Types of Hearing Tests
Once you have taken the steps to figure out where to get a hearing test, it will be helpful to understand what each hearing test does.
There are seven different types of hearing tests. These hearing evaluations are painless and noninvasive ways to establish the underlying cause and degree of your hearing loss. However, not every test works for every person; which tests you will be given are based on your particular hearing loss symptoms. In this article, we list and describe each of the seven hearing tests.
If you have ever had your hearing tested at school, you might remember putting on special headphones and raising your hand whenever you heard a sound. This form of hearing evaluation is called pure tone testing, also known as air conduction testing. This test uses air conduction to measure your ability to hear tones at different pitches and frequencies. Once you can no longer hear any sound, the medical professional assisting you will be able to determine the particular frequency that hearing loss becomes inaudible for you.
Hearing care professionals use this type of test when something such as wax or fluid is blocking your outer or middle ear. Bone conduction testing measures your inner ear’s response to sound. A small device will be placed on your forehead or behind your ear. This device will then send tiny vibrations through the bone directly to the inner ear. The results of bone conduction testing are not only used to determine the degree of your hearing loss but also to see if there is an issue with your outer or middle ear.
Speech testing measures your ability to separate speech from background noise by examining the speech reception threshold (SRT) of each ear. Essentially, speech testing checks how well you are able to listen to and repeat words. Thus, this test is only for older children and those able to talk. You will be given headphones that a hearing care professional will speak to you through and your job is to repeat each word you hear. The results will show your ability of word recognition.
Tympanometry evaluates the function and movement of the eardrum and middle ear. It does this by measuring the movement of the middle eardrum in response to variations of air pressure in the ear canal. It is important to stay still as a tympanometer is placed in your ear to change the air pressure in your ear canal as you hear low-pitched tones. As the air pressure changes, measurements of the eardrums movement is recorded. Individuals who are hoping to get hearing aids are typically given this test to receive medical clearance.
Acoustic reflex testing is yet another way to examine the middle ear. Although, this test is used specifically to measure involuntary muscle contractions of the ear. There is a small muscle in your middle ear that will tighten amongst hearing loud sounds. This is an involuntary reaction and happens without you knowing it. The louder the sound has to be before this reflex happens, the worse your hearing is. Some people may not even have any reflex at all if their hearing loss is severe enough. Thus, a hearing care professional will test how loud the sound needs to be before your reflex is triggered. This is done by using a device to record your reflex based off of the sounds coming out of a probe placed in your ear.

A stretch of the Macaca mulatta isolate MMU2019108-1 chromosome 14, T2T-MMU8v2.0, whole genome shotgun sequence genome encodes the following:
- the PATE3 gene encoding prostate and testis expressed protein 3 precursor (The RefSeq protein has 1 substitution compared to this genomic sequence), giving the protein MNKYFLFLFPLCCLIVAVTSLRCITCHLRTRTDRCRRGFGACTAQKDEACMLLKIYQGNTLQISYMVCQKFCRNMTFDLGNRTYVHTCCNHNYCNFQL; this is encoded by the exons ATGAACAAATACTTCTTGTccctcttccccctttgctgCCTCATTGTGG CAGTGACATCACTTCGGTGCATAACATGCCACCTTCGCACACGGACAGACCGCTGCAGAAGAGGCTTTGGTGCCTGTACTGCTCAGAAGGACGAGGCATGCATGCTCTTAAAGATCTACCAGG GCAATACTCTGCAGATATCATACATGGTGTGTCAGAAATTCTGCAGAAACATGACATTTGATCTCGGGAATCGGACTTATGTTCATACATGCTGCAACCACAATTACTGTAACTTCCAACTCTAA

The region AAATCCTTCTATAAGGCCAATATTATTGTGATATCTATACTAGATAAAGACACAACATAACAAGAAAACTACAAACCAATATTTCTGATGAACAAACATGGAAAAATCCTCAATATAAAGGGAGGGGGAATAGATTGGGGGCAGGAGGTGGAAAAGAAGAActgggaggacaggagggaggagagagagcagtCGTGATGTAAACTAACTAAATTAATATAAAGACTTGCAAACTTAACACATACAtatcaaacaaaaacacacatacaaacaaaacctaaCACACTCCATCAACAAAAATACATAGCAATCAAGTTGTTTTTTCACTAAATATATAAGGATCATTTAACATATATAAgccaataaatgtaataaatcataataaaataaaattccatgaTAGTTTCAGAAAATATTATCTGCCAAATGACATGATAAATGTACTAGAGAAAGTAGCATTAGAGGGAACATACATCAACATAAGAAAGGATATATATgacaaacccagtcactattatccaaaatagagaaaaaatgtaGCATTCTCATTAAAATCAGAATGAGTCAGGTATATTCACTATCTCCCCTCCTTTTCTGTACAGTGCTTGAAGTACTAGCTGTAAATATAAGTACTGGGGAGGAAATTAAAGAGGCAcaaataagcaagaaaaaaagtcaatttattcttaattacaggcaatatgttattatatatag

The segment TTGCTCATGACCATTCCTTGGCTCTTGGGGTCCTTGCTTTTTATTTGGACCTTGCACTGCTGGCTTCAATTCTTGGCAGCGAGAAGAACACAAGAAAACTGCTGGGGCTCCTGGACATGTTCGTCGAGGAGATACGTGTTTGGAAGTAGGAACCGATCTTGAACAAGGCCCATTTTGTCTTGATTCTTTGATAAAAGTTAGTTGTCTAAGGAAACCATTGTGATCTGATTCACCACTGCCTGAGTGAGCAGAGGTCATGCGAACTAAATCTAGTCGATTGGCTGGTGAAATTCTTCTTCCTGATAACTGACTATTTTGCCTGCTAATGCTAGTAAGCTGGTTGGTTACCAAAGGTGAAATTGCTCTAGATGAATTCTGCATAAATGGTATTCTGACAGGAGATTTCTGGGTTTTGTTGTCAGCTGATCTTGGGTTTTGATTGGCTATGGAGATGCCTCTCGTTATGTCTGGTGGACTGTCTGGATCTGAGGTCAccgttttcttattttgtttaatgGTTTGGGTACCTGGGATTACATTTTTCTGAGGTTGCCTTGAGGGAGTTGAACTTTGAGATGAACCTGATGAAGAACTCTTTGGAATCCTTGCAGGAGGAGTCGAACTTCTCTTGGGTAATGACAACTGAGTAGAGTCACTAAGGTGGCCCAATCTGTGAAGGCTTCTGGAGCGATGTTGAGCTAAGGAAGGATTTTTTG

Auditory brainstem response, also known as auditory evoked potential (AEP), is used to test how the inner ear and brain pathways are working in terms of hearing. A hearing care professional will place sensors (electrodes) near the ears and forehead as well as small headphones in your ears. Clicking sounds go through the headphones and the sensors measure how the inner ear and brain respond to each sound. This hearing test is commonly used for newborns and children, as it is made for those who cannot complete a typical hearing screening.
Otoacoustic emissions are echos given off by the inner ear when responding to a sound. Like ABR, this test is mostly used for infants and children who may not respond well to behavioral hearing tests. Foam or rubber tips will be placed in your ear and play quiet sounds. A computer will then record the otoacoustic emissions (the quiet echos) from your ear.
There are many ways to identify hearing loss and each test is used for various reasons. Everyone hears differently so the tests that are ordered for you will be the best for your specific situation. After taking the tests, your doctor will go over the results with you and make a plan that works for your hearing circumstances.
If you find yourself in need of a hearing aid after taking your hearing tests, check out our great quality and affordable hearing aids at Audien Hearing.
Drew Sutton M.D.
Drew Sutton, MD is a board-certified otolaryngologist. He has extensive experience and training in sinus and respiratory diseases, ear and skull base surgery, and pulmonary disorders. He has served as a Clinical Instructor at Grady Hospital Emory University for more than 12 years.